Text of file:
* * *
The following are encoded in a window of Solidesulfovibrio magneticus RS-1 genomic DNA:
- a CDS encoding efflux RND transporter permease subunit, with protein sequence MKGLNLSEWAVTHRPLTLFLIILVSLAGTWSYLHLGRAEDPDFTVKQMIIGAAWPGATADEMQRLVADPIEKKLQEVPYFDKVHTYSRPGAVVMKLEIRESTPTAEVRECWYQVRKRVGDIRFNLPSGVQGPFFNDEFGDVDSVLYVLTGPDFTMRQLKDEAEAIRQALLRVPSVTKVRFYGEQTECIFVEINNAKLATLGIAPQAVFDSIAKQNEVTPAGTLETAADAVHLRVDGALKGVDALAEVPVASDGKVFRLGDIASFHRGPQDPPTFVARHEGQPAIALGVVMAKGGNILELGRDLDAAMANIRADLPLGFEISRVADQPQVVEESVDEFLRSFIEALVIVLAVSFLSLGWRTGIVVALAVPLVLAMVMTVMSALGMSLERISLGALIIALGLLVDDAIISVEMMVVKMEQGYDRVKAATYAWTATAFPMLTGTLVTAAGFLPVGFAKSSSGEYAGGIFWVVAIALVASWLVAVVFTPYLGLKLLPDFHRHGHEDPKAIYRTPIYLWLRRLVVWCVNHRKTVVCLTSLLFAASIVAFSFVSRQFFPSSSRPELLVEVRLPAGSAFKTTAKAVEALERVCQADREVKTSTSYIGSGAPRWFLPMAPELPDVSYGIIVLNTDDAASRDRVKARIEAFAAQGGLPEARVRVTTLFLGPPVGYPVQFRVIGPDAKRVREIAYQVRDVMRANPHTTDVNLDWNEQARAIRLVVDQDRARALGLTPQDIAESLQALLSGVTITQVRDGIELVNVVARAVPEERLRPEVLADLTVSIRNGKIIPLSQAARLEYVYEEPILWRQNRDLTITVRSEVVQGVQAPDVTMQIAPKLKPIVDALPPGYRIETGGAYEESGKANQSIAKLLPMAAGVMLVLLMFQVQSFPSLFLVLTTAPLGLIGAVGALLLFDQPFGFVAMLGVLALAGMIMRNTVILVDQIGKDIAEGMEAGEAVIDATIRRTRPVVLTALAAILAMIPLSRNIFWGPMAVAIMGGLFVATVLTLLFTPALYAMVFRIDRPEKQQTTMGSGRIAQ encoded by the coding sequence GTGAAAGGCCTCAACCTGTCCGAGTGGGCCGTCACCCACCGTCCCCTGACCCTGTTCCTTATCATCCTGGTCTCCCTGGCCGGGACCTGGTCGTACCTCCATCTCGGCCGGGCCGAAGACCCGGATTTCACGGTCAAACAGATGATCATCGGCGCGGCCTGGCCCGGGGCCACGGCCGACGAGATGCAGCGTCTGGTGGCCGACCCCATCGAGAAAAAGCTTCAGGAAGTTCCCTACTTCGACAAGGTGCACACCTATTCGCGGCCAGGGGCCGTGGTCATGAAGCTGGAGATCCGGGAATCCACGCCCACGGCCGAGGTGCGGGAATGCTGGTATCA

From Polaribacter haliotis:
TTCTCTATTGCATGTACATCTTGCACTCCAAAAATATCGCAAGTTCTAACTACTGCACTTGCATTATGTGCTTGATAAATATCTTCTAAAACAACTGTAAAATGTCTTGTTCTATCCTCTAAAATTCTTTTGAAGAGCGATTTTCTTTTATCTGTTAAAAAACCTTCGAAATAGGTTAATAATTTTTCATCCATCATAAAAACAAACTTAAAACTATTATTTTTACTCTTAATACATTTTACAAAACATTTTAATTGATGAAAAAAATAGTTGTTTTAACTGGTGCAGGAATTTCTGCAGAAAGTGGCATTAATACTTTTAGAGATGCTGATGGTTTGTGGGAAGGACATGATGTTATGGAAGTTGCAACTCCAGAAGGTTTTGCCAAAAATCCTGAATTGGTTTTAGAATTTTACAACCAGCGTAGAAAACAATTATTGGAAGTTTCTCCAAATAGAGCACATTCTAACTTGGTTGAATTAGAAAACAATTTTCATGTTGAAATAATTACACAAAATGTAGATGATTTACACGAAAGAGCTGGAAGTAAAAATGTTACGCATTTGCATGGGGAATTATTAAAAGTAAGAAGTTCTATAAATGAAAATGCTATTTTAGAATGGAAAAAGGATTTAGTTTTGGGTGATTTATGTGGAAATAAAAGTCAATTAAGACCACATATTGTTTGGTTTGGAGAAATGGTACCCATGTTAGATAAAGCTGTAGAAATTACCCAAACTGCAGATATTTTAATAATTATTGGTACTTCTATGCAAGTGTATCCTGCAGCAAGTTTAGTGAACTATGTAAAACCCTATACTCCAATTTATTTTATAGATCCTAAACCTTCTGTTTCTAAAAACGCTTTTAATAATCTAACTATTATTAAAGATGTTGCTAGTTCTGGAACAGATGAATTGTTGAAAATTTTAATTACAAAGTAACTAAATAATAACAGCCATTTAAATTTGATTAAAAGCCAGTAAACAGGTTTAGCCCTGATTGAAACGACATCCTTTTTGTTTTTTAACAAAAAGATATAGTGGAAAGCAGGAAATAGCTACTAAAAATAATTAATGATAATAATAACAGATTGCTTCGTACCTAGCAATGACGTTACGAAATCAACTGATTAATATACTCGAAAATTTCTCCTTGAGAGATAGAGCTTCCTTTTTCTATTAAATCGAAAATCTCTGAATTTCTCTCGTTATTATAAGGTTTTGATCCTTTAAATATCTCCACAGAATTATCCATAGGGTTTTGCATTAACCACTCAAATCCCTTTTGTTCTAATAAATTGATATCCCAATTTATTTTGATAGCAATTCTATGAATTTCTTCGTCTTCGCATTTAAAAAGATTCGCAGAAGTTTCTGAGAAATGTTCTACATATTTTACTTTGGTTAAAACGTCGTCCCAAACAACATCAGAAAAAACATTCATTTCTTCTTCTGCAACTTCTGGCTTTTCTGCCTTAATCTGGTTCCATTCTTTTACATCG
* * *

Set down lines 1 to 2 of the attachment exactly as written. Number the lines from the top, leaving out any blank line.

The following are encoded in a window of Solidesulfovibrio magneticus RS-1 genomic DNA:
- a CDS encoding efflux RND transporter permease subunit, with protein sequence MKGLNLSEWAVTHRPLTLFLIILVSLAGTWSYLHLGRAEDPDFTVKQMIIGAAWPGATADEMQRLVADPIEKKLQEVPYFDKVHTYSRPGAVVMKLEIRESTPTAEVRECWYQVRKRVGDIRFNLPSGVQGPFFNDEFGDVDSVLYVLTGPDFTMRQLKDEAEAIRQALLRVPSVTKVRFYGEQTECIFVEINNAKLATLGIAPQAVFDSIAKQNEVTPAGTLETAADAVHLRVDGALKGVDALAEVPVASDGKVFRLGDIASFHRGPQDPPTFVARHEGQPAIALGVVMAKGGNILELGRDLDAAMANIRADLPLGFEISRVADQPQVVEESVDEFLRSFIEALVIVLAVSFLSLGWRTGIVVALAVPLVLAMVMTVMSALGMSLERISLGALIIALGLLVDDAIISVEMMVVKMEQGYDRVKAATYAWTATAFPMLTGTLVTAAGFLPVGFAKSSSGEYAGGIFWVVAIALVASWLVAVVFTPYLGLKLLPDFHRHGHEDPKAIYRTPIYLWLRRLVVWCVNHRKTVVCLTSLLFAASIVAFSFVSRQFFPSSSRPELLVEVRLPAGSAFKTTAKAVEALERVCQADREVKTSTSYIGSGAPRWFLPMAPELPDVSYGIIVLNTDDAASRDRVKARIEAFAAQGGLPEARVRVTTLFLGPPVGYPVQFRVIGPDAKRVREIAYQVRDVMRANPHTTDVNLDWNEQARAIRLVVDQDRARALGLTPQDIAESLQALLSGVTITQVRDGIELVNVVARAVPEERLRPEVLADLTVSIRNGKIIPLSQAARLEYVYEEPILWRQNRDLTITVRSEVVQGVQAPDVTMQIAPKLKPIVDALPPGYRIETGGAYEESGKANQSIAKLLPMAAGVMLVLLMFQVQSFPSLFLVLTTAPLGLIGAVGALLLFDQPFGFVAMLGVLALAGMIMRNTVILVDQIGKDIAEGMEAGEAVIDATIRRTRPVVLTALAAILAMIPLSRNIFWGPMAVAIMGGLFVATVLTLLFTPALYAMVFRIDRPEKQQTTMGSGRIAQ encoded by the coding sequence GTGAAAGGCCTCAACCTGTCCGAGTGGGCCGTCACCCACCGTCCCCTGACCCTGTTCCTTATCATCCTGGTCTCCCTGGCCGGGACCTGGTCGTACCTCCATCTCGGCCGGGCCGAAGACCCGGATTTCACGGTCAAACAGATGATCATCGGCGCGGCCTGGCCCGGGGCCACGGCCGACGAGATGCAGCGTCTGGTGGCCGACCCCATCGAGAAAAAGCTTCAGGAAGTTCCCTACTTCGACAAGGTGCACACCTATTCGCGGCCAGGGGCCGTGGTCATGAAGCTGGAGATCCGGGAATCCACGCCCACGGCCGAGGTGCGGGAATGCTGGTATCA